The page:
Published: February 4, 2020
By The Center for Government Innovation
Every day, you are managing change. There is change in state laws that affect operations, some new software system or service program to roll out, or a new reporting mandate for a well-established service. At the very least, you have a new employee to train for an existing role, but a new person on the team will always create subtle shifts in how everyone does their work.
Many organizations see these challenges primarily as “knowledge gaps.” And the solution to a knowledge gap is training, right?
Successful training requires motivated employees
Addressing a change with training assumes that all employees will fully embrace the change — an “If we build it, they will come” mentality. Change management starts with building awareness and desire (see our earlier blog posts for more on these topics), because it recognizes that success requires each employee to choose to adopt and use the new process. Training for new knowledge will yield best results if the people involved have enough awareness and desire to embrace the change, and to seek knowledge and put it to use.
Make sure they know why it matters
In the workplace, the process of transmitting knowledge works best if it accommodates the specific needs of adult learners. Adults want to know why the new knowledge is important and relevant to their success. If they can’t see why an idea, tool or skill is necessary, attention to the subject matter and retention significantly decline. This can’t be about just attending this training class “because my supervisor told me I had to be here.”
Hands-on application works best
How knowledge is delivered is also important. Research indicates that adults retain only a small portion of what they read, slightly more of what they hear, and about half of what they observe others doing. The greatest retention comes from hands-on application of the new practices.
Don’t train too early
Finally, timing matters. As more time passes between learning new skills and actually applying them in the real world, retention decreases.
Here are a few practical questions that might help you craft a successful training plan.
- Have we done a good job building awareness and desire? Are we confident we have accomplished these goals and are ready to move on to knowledge?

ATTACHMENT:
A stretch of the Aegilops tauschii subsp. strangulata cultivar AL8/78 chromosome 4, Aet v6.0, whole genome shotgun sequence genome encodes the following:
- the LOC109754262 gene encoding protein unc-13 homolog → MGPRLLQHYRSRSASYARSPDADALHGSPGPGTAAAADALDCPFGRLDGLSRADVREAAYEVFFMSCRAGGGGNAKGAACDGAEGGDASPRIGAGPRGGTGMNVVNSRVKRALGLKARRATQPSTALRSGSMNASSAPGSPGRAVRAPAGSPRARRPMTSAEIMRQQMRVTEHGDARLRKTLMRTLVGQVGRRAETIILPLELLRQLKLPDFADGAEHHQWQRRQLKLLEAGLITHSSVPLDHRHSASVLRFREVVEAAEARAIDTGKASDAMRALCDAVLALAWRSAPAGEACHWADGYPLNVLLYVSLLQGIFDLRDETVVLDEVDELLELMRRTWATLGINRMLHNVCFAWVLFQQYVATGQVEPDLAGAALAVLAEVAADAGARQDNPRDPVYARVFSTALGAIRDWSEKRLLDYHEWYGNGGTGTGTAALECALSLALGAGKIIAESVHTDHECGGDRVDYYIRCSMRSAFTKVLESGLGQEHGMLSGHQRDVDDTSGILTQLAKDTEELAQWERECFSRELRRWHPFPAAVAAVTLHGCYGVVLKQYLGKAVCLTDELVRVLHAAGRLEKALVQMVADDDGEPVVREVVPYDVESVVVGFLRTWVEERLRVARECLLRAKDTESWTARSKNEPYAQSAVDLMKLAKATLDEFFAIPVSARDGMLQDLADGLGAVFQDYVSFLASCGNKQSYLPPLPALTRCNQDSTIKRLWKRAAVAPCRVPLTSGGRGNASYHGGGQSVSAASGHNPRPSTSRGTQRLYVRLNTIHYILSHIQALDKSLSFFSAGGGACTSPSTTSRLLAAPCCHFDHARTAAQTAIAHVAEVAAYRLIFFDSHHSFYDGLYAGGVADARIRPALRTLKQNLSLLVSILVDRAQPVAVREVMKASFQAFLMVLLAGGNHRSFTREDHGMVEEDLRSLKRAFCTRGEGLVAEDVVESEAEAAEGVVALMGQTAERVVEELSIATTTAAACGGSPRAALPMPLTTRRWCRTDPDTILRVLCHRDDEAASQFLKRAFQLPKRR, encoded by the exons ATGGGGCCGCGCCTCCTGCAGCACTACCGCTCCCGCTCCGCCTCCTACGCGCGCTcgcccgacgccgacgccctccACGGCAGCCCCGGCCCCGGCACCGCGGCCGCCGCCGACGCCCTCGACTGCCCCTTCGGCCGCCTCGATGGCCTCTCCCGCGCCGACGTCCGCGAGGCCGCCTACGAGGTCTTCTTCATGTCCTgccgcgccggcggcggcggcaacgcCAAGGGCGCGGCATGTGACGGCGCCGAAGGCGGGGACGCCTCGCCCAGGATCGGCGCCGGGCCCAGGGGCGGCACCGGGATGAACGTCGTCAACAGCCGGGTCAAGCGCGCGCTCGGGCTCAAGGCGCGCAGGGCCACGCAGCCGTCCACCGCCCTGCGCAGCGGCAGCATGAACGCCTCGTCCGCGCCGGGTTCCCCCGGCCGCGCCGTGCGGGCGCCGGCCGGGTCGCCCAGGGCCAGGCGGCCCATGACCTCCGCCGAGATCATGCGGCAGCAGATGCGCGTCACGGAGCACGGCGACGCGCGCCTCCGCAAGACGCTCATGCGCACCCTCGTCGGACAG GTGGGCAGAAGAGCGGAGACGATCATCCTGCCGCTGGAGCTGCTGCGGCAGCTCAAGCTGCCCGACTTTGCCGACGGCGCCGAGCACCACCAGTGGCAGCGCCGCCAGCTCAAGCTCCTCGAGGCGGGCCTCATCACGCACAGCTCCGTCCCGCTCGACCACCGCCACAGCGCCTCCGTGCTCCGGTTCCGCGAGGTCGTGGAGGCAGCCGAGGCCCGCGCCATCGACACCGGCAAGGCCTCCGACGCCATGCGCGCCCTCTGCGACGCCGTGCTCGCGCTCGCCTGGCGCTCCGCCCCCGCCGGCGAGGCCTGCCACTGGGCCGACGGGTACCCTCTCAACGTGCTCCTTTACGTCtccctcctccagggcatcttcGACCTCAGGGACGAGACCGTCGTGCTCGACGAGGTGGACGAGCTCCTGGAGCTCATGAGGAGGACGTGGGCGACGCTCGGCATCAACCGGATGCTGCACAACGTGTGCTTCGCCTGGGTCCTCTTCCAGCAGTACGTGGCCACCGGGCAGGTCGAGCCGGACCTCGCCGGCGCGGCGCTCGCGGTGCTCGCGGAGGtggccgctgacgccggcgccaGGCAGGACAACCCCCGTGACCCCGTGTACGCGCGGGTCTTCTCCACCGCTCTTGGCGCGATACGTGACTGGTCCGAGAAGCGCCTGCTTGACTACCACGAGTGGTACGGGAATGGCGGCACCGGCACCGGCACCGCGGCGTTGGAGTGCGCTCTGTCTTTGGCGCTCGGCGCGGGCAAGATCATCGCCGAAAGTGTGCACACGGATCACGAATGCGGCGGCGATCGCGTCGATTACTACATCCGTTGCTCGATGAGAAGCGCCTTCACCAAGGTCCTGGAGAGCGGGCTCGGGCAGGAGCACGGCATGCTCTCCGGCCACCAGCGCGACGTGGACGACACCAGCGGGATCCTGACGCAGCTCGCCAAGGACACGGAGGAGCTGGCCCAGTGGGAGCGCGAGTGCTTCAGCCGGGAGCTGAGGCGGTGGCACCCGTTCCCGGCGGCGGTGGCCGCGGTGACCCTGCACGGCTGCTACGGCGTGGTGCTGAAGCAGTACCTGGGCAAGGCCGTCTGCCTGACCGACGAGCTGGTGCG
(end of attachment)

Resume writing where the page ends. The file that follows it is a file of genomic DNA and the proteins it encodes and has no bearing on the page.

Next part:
- What is the organization’s capacity to provide training, education and support? Would a classroom strategy make the most sense, or should we plan to train each employee individually?
- Will there be access to subject matter experts or will it be a “learn as we go and learn by our mistakes” situation? After the official training program is over, who becomes the “trainer”? If it’s the employee’s supervisor, is that person equipped for their new role?
- Especially in times of struggle, employees can relate and identify with the experiences of their fellow workers more than those of supervisors or executive management. Can you develop user groups to have employees teach one another? Can you identify “super users” who have quickly mastered new techniques and tools they can teach others?
- What resources must we create to give employees the support they need as they apply their new knowledge? Do we need a help line or live chat feature? Would checklists, templates, or reference cards be of assistance? If so, who will “own” them and be in charge of updating and refining them as actual experience accumulates?
- What is each employee’s capacity to learn? Some employees pick up new concepts easily while others might struggle. Have you worked with departments and supervisors to determine the specific needs of your individual employees?
Organizational size makes a difference
Developing the training portion of an organizational change can be very different for large and small organizations. In larger organizations, multiple people often will all be responsible for using a new procedure. In such situations, and especially if they do not work at the same time or same location, a more formal training program may be needed – and your large organization is more likely to have the resources and staff to organize that training.
But even for smaller organizations where the change might affect only one or two people, it is worth thinking through these questions. You might need to be creative to find effective resources outside your agency, such as software companies and peers at other governments who have recently navigated similar waters. “We’ll just trust them to figure it out” isn’t really a strategy, unless your goal is to create a frustrated and demoralized staff.
Whatever your organization’s size, remember that the process of learning can be both stressful and energizing, time consuming as well as creative. Give your staff credit – and the time needed – to engage in a genuine process of learning, and they will reward you by finding new ways to get your organization’s work done better, faster, and with less stress for everyone involved. The opportunity to learn, grow professionally, acquire new skills, and improve customer service are some of the greatest drivers of employee engagement.